Meet the new kid on the block: FOA - the File Oriented Architecture.
FOA contracts are simple - applications connect with each other assuming that the counterpart can be found in a certain location. In a pseudo-code contract would look like: "three folders up - two steps right - two folders down - get Foo.Moo instance". FOA has vendor support - in a sense, Microsoft Web Site projects are examples of FOA approach. FOA is a further development of the KISS principle - the KISS of a Web 2.0(beta) era, KIverySS.
FOA is a very clean and controllable way to code reuse. "In-depth understanding of FOA principles" looks good in resume (it has "Architecture" in it!). It is much easier concept to understand than SOA or REST so any hiring manager will be on the same page with you. Document-Driven Development tools, such as wordUnit, can be used to ensure binding links accuracy within a Continuous Integration process.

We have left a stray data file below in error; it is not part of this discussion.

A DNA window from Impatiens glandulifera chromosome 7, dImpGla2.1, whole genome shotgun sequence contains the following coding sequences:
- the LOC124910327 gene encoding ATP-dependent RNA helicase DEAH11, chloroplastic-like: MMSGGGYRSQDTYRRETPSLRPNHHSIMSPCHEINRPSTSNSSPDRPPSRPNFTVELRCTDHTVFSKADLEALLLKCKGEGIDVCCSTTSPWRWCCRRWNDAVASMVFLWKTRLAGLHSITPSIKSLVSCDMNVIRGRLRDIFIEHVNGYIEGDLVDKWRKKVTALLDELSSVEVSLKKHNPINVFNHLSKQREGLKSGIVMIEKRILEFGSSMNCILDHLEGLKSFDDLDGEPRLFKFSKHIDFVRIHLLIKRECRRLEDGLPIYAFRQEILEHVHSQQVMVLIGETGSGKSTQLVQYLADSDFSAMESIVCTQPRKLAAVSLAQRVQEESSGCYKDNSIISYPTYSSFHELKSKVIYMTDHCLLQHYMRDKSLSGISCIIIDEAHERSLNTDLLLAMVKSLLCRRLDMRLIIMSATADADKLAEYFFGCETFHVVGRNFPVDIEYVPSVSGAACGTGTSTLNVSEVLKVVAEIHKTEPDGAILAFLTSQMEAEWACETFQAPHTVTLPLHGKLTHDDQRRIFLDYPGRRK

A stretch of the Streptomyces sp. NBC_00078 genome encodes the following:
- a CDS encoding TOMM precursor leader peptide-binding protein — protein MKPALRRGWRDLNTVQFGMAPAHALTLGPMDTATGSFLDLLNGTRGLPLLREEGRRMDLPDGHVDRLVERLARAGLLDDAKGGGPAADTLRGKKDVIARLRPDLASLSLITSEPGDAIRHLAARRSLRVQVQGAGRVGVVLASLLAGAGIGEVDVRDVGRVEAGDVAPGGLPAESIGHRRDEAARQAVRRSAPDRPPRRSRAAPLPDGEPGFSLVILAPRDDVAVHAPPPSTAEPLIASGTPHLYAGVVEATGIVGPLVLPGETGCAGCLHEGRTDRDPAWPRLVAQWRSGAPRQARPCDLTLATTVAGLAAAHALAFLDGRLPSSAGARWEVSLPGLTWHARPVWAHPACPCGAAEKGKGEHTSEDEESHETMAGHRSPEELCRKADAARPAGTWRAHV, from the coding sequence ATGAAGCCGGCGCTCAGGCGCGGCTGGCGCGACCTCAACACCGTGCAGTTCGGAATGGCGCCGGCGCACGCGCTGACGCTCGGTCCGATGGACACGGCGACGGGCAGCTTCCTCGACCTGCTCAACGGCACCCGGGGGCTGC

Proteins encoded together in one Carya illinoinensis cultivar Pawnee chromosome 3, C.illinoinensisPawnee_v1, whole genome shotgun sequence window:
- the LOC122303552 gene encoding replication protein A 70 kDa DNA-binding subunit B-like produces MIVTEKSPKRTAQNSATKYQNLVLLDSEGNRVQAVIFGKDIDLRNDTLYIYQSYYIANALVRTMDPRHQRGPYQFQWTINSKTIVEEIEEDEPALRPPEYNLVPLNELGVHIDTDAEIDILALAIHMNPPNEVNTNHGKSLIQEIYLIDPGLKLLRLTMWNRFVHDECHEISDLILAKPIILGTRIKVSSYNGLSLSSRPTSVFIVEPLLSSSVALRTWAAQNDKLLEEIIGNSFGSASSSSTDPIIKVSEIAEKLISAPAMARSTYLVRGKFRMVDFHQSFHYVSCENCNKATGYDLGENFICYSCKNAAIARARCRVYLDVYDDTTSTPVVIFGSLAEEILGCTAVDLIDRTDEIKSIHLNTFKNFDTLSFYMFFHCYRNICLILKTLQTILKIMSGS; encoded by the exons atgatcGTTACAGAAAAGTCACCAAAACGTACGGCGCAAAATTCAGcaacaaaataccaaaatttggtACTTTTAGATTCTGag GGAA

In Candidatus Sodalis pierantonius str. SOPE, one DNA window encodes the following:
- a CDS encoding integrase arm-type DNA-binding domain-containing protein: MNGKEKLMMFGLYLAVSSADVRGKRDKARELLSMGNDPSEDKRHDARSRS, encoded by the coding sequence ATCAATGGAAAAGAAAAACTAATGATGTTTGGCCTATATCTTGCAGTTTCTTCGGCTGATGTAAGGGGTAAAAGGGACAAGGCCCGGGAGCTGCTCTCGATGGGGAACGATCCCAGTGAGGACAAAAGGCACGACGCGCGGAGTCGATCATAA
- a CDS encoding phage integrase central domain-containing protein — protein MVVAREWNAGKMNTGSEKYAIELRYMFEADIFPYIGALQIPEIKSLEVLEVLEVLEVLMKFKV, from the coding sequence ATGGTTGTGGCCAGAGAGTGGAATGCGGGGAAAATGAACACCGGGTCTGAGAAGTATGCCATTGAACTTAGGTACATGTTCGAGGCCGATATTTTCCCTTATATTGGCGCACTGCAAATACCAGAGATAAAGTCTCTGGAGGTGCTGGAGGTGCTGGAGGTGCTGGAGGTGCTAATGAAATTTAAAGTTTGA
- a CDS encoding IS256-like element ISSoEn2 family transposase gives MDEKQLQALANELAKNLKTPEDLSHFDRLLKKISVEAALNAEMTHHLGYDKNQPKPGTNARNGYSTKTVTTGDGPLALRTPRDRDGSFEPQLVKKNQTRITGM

FOA beginners operate with full paths, like
new AdminConsole("C:\Documents and Settigns\joe\MyDocuments\Foo\Moo\AdminConsole.aspx");
But true master knows the power of relative paths:
AdminConsole console=new AdminConsole("..\..\..\Foo\Moo\AdminConsole.aspx");This way the application deployability is much higher. Also the master will encapsulate values in the configuration file where they can be easily changed if any silly developer would suddenly change structure of the bound application. Imagine the flexibility of deployment application over web-farms and clustered servers. We can construct relative paths to a relative locations - the possibilities of combinations are endless.